Tag Archives: Library of Virginia

The Confederacy: Partying Like it’s 1899

As you all know, I’ve been temporarily gainfully employed for a short while and so my posts have been infrequent. Though I’m working for the Henrico County Library System, I’m still trying to make my contribution to the Library of Virginia and their blog Out of the Box. I’d like to give you a peek at my latest, unedited LVA contribution. As it is somewhat professional, it does not contain my usual strains of jackassery though I did try to convince the blog’s editor that they should somehow incorporate my Prince reference in the title when it goes live.

Could you ever imagine that in 1896, here in Richmond, the heart of the former confederacy, soldiers on both sides of the bloody conflict that was the Civil War would come together and party? Well, believe it. The occasion was a reunion of soldiers who had spent time in the care of Sally Tompkins and the staff at the Robertson Hospital and the reunion register can be found here at the Library of Virginia.

The hospital reunion register records the names, signatures and sometimes military unit of former soldiers who attended a patient reunion during the Grand Confederate Reunion of 1896. Some wives’ names are also listed. A quick perusal of the document reveals that some attendees were soldiers who fought for the Union, further testimony to the respect and love that soldiers on both sides felt for the care Tompkins bestowed on all. The love was not one-sided as Tompkins paid for the entire blowout herself, renting a house and providing food and drink for the entire company.

Only a remarkable woman such as Tompkins could have engineered such a get-together. Born in Poplar Grove,Mathews City., Va., on 9 Nov. 1833, Tompkins moved to Richmond following the death of her husband and used her considerable inheritance to open a private hospital at the outbreak of the war. Tompkins opened the hospital at the corner of 3rd and Main Street at the home of Judge John Robertson, thus giving the facility its name. The quality of care at Robertson Hospital was of such a high caliber that Jefferson Davis allowed the hospital to operate after he closed all other private hospitals in the capital. In all, the hospital treated 1,333 soldiers from its opening until the last patients were discharged 13 June 1865. Only 73 deaths were ever recorded at Robertson Hospital during its entire existence. When regulations were handed down to the effect that all military hospitals must be run only by military personnel, rather than dispense with such excellent care as Tompkins provided, she was instead appointed a captain of calvary to comply with the new rules. Needless to say, Tompkins was the only commissioned woman in the Confederate Army.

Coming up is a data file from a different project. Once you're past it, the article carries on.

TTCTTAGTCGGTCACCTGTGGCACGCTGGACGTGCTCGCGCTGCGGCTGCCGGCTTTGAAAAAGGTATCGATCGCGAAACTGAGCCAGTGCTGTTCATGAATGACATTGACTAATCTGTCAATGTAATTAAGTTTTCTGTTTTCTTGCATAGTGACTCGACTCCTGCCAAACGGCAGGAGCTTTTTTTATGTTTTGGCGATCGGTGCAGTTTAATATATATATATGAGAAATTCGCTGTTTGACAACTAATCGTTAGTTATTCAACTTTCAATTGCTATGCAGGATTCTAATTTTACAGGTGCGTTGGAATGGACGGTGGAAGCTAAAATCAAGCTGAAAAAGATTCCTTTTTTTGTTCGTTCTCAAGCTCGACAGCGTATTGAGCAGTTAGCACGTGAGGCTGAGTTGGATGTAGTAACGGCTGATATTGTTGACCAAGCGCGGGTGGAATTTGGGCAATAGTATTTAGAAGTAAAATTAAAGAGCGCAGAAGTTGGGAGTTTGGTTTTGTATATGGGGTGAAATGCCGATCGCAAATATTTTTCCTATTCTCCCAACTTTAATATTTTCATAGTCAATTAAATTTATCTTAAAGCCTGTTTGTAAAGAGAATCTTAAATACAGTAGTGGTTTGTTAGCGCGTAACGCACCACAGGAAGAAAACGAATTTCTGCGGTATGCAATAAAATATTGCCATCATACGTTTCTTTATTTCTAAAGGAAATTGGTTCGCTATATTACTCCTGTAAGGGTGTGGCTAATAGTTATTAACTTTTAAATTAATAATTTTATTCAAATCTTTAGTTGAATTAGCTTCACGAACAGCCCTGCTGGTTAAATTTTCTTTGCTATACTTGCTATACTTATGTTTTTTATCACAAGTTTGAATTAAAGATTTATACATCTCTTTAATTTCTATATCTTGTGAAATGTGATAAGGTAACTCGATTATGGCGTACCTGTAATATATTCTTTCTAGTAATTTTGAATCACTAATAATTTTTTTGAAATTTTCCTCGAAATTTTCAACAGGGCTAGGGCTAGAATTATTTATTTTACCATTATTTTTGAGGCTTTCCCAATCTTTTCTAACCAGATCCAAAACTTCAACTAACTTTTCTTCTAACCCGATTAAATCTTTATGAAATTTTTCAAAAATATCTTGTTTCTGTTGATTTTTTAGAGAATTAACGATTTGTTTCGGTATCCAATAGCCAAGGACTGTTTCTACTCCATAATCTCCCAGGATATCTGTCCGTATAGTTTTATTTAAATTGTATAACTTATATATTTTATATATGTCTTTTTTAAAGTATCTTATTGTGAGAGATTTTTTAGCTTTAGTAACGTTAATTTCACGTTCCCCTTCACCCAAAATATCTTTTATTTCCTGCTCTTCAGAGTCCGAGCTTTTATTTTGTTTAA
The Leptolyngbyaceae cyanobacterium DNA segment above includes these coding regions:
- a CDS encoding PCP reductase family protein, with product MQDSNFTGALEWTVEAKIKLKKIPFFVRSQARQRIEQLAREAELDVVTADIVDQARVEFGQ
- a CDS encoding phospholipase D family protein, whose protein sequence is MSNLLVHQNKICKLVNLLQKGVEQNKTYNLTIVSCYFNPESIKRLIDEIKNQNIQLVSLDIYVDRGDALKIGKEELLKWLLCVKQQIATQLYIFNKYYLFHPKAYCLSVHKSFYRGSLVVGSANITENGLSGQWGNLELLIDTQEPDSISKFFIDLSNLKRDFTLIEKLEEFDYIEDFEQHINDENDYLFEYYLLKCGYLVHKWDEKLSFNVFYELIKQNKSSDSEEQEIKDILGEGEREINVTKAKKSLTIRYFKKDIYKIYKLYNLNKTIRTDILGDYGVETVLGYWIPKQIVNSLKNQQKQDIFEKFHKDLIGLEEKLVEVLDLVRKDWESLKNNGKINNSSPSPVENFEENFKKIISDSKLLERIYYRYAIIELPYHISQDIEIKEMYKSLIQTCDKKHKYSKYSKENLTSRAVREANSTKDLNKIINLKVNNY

Sally Tompkins was buried with full military honors after her death on 26 July, 1916 in Richmond, Virginia.

Well, that’s about it for any creative output I’ve managed lately. I’m sort of in the midst of a lot of varied career stuff right now. I’m still working on my Continuing Education survey, attempting to find permanent work, trying to write whenever I get the chance and, of course, doing what it is I’m doing now at the headquarters of the Henrico County Library System.

Oh, but I do want to mention that I managed to snag an interview this coming Wednesday at the Appomattox Regional Library System for a Reference Librarian position. Woot!

In Which Our Hero Begins to Gather Steam…

You’ll never believe it but I got another job interview today. Seriously. It is a part-time, no benefits and slightly insulting pay rate job that just happens to be in my field and which sounds like more fun than I can handle. It is as a researcher for a local museum. I’ll find out more about it at the interview on the 4th which is the same week that I’ll find out about Virginia Union University. Uggggghhhh! I can’t wait! I’m starving!